did you do the deal? >> first of all, airtran brings us a number of things. they have a safe low cost high quality operation. they have a strong low fare brand. but most importantly, it provides us an opportunity to expand our route network. they fly places that we don't. we have very little overlapping routes. but notably, their largest operation is in atlanta. and we have no service to atlanta at all, as one example. it brings us more access to new york's laguardia airport, as well as first-time access for us to reagan national airport in washington d.c.. >> susie: where kelly, why did you do it now? >> i feel like we're ready now. first of all, things are so much better today than they were a year ago. our profit outlook is solid. we have plenty of cash on hand. we have a very strong balance sheet, with credit rating agencies affirming our credit rating today. so financially we're very well prepared for this. we also have a very strong leadership team. who is ready to add this major task to our list. and then we have the tools in place today that we just haven't had in the past to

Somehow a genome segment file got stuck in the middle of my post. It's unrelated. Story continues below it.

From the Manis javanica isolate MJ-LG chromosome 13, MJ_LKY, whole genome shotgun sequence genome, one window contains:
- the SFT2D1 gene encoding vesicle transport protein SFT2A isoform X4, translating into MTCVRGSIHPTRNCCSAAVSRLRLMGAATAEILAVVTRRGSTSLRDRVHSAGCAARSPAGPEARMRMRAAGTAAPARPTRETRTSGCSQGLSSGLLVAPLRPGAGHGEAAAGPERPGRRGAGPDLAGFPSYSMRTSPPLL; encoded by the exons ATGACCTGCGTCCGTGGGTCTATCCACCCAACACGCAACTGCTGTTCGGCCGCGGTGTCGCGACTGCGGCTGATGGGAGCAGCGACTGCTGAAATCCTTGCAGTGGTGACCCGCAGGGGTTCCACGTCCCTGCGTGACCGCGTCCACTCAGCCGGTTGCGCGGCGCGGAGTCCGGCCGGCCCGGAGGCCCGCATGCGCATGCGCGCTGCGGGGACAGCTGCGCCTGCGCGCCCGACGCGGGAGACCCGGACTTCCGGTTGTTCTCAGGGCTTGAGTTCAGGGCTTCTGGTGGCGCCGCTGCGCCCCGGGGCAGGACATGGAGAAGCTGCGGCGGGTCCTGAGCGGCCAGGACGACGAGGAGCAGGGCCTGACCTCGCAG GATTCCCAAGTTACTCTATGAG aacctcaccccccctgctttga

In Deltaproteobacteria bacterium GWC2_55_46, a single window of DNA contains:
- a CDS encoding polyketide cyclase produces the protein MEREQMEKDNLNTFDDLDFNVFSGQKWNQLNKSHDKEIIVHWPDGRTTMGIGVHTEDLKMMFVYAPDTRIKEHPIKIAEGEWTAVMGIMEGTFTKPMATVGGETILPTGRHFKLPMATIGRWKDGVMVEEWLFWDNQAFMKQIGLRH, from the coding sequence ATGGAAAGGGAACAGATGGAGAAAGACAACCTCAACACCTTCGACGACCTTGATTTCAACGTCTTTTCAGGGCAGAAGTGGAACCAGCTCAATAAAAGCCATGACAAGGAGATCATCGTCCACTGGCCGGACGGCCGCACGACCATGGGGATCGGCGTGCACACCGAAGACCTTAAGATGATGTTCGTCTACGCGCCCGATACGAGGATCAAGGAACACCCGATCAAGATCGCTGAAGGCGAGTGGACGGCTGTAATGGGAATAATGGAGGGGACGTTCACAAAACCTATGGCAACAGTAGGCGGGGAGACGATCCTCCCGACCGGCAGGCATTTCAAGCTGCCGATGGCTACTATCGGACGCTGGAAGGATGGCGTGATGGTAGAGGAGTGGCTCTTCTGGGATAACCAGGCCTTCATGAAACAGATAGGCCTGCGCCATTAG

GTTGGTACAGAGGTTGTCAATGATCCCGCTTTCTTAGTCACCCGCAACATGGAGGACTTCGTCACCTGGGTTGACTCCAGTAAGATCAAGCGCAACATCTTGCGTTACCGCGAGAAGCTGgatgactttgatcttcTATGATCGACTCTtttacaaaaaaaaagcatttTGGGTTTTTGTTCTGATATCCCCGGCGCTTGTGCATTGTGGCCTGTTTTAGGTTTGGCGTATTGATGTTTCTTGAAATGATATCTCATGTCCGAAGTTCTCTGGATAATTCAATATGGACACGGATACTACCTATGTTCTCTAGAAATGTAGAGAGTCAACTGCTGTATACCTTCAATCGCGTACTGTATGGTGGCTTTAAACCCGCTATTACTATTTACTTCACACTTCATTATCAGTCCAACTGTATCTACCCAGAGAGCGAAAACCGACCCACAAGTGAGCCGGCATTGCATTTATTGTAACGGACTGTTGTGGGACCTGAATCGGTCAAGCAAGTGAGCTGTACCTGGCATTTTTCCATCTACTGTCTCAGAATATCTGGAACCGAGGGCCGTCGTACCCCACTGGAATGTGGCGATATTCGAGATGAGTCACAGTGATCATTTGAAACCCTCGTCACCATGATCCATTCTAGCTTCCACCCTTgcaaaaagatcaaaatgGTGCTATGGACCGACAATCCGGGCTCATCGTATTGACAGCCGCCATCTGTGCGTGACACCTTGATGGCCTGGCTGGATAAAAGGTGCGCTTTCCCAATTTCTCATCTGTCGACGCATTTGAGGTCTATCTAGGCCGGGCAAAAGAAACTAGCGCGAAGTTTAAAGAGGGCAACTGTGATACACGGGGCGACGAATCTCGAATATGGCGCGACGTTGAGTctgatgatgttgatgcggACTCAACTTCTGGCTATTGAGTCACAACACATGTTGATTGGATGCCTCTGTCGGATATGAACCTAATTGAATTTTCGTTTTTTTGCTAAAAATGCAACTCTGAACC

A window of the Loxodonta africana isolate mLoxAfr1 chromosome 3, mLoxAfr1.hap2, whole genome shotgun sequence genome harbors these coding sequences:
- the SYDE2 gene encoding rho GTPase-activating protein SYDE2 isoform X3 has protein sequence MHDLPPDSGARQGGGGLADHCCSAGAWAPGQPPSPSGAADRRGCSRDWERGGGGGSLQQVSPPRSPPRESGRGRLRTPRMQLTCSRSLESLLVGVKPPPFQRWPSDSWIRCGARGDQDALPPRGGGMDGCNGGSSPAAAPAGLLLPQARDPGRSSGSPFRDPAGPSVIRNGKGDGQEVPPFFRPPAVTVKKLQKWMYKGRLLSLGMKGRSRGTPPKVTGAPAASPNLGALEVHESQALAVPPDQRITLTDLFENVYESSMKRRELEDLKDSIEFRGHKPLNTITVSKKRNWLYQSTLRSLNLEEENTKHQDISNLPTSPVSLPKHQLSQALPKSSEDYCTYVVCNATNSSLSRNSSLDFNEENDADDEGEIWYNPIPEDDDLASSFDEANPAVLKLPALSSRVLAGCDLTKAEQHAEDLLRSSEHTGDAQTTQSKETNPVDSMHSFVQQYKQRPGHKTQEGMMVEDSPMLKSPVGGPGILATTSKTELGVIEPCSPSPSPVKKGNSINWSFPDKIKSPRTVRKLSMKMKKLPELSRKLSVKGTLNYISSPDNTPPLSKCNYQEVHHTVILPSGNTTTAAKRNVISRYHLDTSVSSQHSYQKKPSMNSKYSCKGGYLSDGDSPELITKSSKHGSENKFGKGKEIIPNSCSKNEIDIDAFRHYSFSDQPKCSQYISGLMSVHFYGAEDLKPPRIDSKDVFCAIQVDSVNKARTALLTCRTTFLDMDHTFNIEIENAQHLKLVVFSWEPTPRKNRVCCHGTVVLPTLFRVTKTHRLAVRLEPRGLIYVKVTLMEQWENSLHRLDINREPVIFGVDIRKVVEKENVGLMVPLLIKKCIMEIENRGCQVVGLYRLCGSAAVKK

street today, and in the offices of many u.s. banks. not only are the new capital standards looser than expected, but there's nearly a ten-year phase-in-- considered an eternity in the marketplace. experts say the so-called basel 3 requirements eliminate some uncertainty for financial stock investors, who were worried the rules would be tougher. k.b.w.'s fred cannon says, more importantly, they should help banks do business more cautiously. >> it means that there is risk retention for the banks. if they make a loan or do a mortgage securitization or subprime loan, they are going to have to take some risk and hold it on their balance sheet. and, that's a good thing because that's clearly one of the issues that got us into trouble a couple of years ago. >> reporter: some experts also believe the new capital standards will result in the return of juicy dividends, something that's been missing since the financial crisis unfolded. >> the banks have been precluded from paying dividends because they didn't know what capital needed to be, and they had to keep it all. now we see a number of bank
Search Results 0 to 49 of about 134 (some duplicates have been removed)